No race in Formula One history finished in the way the 1999 Canadian Grand Prix did. It proved to be an incident packed day, during which the great and the good made some costly errors. In addition a turn of phrase was coined that remains in Grand Prix folklore to this day. 

Championship leader Michael Schumacher engaged in a fierce duel with Mika Hakkinen during Saturday’s qualifying hour. Schumacher gained the upper hand on McLaren’s Flying Finn to snatch pole by just 0.029s.

Behind the warring title rivals sat the sister cars of Eddie Irvine (Ferrari) and David Coulthard (McLaren). Rounding out the top six were Rubens Barrichello (Stewart) and Heinz-Harald Frentzen (Jordan).


Schumacher got off to a sluggish start but a well deployed ‘Schumi Chop’ was enough to hold Hakkinen off as they thundered down to T3. Further down the field the Prost of Jarno Trulli bolted off the line and immediately began to hound Frentzen. A misjudged move saw Trulli spin across T1, he then collected the Sauber of Jean Alesi and hampered Barrichello. Trulli and Alesi retired on the spot, bringing out the safety car.


The race got back underway on lap three. Almost immediately the safety car made it’s second appearance of the afternoon; reigning FIA GT world champion Ricardo Zonta had slammed his BAR into the wall at T13. He would be the first of four to hit concrete at the final chicane.

Zonta’s battered BAR was recovered and the race got back underway a few laps later. Schumacher immediately set about re-establishing the advantage he had successfully built up over Hakkinen prior to the safety car. On lap fifteen, just as the field seemed to be settling into a rhythm, a second car twitched into the wall at T13.

This time it was the Jordan of 1996 champion Damon Hill. The Brit had been struggling to get to grips with his car all season so perhaps the accident was indeed inevitable. Hill managed to drag his terminally damaged Jordan to safety without the need for the race to be neutralised again.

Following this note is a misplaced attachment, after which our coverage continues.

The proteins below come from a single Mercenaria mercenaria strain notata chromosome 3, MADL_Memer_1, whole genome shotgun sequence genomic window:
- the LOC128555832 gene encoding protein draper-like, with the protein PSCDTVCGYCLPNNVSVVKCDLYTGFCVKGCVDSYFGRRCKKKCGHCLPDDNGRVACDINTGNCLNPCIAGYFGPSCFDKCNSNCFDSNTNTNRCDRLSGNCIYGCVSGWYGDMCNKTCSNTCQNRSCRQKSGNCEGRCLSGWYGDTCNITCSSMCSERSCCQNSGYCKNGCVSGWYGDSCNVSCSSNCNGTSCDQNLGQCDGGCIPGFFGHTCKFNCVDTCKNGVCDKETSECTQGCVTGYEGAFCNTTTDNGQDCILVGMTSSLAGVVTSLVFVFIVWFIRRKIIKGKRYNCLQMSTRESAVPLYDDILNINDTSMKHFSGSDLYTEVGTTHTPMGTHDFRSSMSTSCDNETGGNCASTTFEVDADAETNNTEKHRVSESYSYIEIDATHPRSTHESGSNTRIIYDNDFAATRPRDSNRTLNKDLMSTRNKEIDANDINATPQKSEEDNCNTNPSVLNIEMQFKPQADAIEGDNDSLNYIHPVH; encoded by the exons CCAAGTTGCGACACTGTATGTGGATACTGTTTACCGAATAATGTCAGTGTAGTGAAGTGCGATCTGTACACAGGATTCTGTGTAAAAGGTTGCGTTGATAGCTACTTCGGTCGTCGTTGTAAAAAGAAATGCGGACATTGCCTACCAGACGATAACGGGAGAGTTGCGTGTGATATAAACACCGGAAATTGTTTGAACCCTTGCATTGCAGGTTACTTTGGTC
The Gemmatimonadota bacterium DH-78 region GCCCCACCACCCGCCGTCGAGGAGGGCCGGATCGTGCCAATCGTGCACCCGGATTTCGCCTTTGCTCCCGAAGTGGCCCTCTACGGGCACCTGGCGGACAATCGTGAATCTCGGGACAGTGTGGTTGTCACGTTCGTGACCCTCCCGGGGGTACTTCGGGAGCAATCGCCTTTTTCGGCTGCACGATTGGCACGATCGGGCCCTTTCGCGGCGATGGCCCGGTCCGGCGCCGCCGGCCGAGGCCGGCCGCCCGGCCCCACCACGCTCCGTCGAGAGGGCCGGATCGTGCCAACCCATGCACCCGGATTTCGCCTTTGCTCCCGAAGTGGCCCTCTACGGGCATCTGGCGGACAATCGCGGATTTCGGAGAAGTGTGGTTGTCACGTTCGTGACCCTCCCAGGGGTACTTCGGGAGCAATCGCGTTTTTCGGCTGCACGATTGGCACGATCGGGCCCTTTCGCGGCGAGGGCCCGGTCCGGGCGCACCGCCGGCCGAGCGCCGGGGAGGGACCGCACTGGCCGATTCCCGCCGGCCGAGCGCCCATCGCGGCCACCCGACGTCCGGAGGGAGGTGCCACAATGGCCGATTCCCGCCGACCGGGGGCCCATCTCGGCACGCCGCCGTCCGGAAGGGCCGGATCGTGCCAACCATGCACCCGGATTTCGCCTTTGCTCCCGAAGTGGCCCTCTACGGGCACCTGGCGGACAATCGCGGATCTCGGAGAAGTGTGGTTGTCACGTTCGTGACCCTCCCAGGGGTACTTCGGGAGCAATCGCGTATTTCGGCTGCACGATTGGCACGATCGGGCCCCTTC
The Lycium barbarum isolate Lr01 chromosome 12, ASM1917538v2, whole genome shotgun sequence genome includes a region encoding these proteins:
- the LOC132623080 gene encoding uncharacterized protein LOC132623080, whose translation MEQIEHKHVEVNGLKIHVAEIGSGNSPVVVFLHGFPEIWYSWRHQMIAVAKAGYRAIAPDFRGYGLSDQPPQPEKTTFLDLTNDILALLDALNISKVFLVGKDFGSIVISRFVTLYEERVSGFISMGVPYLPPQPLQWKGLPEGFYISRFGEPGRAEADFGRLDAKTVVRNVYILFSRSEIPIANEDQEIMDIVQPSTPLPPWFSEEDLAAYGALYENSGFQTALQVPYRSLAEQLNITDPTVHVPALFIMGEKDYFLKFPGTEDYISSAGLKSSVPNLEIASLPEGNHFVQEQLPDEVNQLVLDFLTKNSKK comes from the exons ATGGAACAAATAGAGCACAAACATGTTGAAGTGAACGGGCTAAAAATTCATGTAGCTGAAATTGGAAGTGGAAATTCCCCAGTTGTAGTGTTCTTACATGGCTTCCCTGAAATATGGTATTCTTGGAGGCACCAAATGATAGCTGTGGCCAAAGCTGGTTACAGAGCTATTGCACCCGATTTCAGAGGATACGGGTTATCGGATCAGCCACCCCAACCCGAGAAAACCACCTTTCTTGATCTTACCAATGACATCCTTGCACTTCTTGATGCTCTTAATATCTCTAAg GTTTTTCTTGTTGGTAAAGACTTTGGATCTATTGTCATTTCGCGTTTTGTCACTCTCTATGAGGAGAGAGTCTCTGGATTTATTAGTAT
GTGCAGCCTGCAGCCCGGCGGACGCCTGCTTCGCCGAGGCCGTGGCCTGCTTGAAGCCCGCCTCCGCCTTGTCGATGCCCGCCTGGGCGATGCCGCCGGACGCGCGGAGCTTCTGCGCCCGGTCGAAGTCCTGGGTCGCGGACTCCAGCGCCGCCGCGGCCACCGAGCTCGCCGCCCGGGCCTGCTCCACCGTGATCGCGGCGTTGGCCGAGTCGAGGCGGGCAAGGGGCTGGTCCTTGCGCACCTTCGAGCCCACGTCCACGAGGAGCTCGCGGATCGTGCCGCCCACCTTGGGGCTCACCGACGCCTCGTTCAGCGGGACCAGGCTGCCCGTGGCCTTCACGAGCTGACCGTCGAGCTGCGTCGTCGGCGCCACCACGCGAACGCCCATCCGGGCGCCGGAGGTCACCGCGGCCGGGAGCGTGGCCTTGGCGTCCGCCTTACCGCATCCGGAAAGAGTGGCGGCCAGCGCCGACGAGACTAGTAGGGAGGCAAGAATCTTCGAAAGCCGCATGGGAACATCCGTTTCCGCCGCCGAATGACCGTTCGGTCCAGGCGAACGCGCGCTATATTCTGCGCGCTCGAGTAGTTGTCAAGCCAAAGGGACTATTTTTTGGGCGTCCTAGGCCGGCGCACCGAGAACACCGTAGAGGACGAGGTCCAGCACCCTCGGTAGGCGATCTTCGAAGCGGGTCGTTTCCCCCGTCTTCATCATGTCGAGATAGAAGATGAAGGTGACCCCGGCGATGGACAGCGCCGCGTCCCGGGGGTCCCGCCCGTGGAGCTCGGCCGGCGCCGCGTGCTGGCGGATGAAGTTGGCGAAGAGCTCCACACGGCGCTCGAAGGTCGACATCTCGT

Almost unnoticed during the chaos of Hill’s accident was the retirement of Barrichello. Steering failure after a brush with another of Montreal’s walls put an end to the Brazilian’s day. Little else happened until lap thirty. As he approached the final chicane, Schumacher was approaching the final turn far too fast, and impacted the T13 wall with a great deal of force. Remarkably the double world champion hopped out of his Ferrari physically unharmed. His ego undoubtedly did not. Schumacher went on to say;

“I lost control of the car because I went off the racing line and got on the dirt and ended up in the wall. This was clearly my mistake. I usually make one mistake a year. I hope that this incident was the last for the season.”

Schumacher’s shock exit left Hakkinen in charge at the head of the field. Just eleven laps after Schumacher’s crash at T13 the third safety car of the afternoon was called upon. This time the other BAR of Jacques Villeneuve had crashed in the exact same place that had claimed Zonta, Hill and Schumacher. 1997 champion Villeneuve clambered out of his badly damaged car with a pronounced limp, but thankfully with no other injuries.


The race restarted on lap forty-one, with Coulthard and Irvine engaging in a rough battle through turns one and two. Both drivers ended up spinning off with Coulthard’s McLaren coming off worst and in need of a new nosecone.

Sudden brake failure on Frentzen’s Jordan pitched the car into a terrifying accident on lap sixty-six. The impact with the tyre barrier was so severe the German was left with a slight brain haemorrhage. A three day stay in hospital followed but miraculously Frentzen would make the following race in France just two weeks later – a race he would go on to win.

The crash forced the fourth and final showing of the day for the safety car. Never had the safety car been used a frequently during a grand prix. It was also the first time in history the race had ended under neutralised conditions as Hakkinen followed the pace car home for his third win of the year. Schumacher’s retirement saw the ‘Flying Finn’ leap to the top of the world championship.


Benetton’s Giancarlo Fisichella followed Hakkinen home for a fantastic second with Irvine’s Ferrari recovering to the final podium place. The points were rounded off by Ralf Schumacher (Williams), Johnny Herbert (Stewart) and Pedro Diniz (Sauber).

It was truly astonishing to see three former world champions crash at the same corner within the space of just twenty laps. The spate of incidents caused the wall to be christened the ‘Wall of Champions’ for the first time in 1999. It’s since became a name that has stuck and led to a crash there almost being like a badge of honour.

In recent years both Jenson Button and Sebastian Vettel added their names to the list of champions who have clipped F1’s most infamous wall. It’s safe to say they won’t be the last.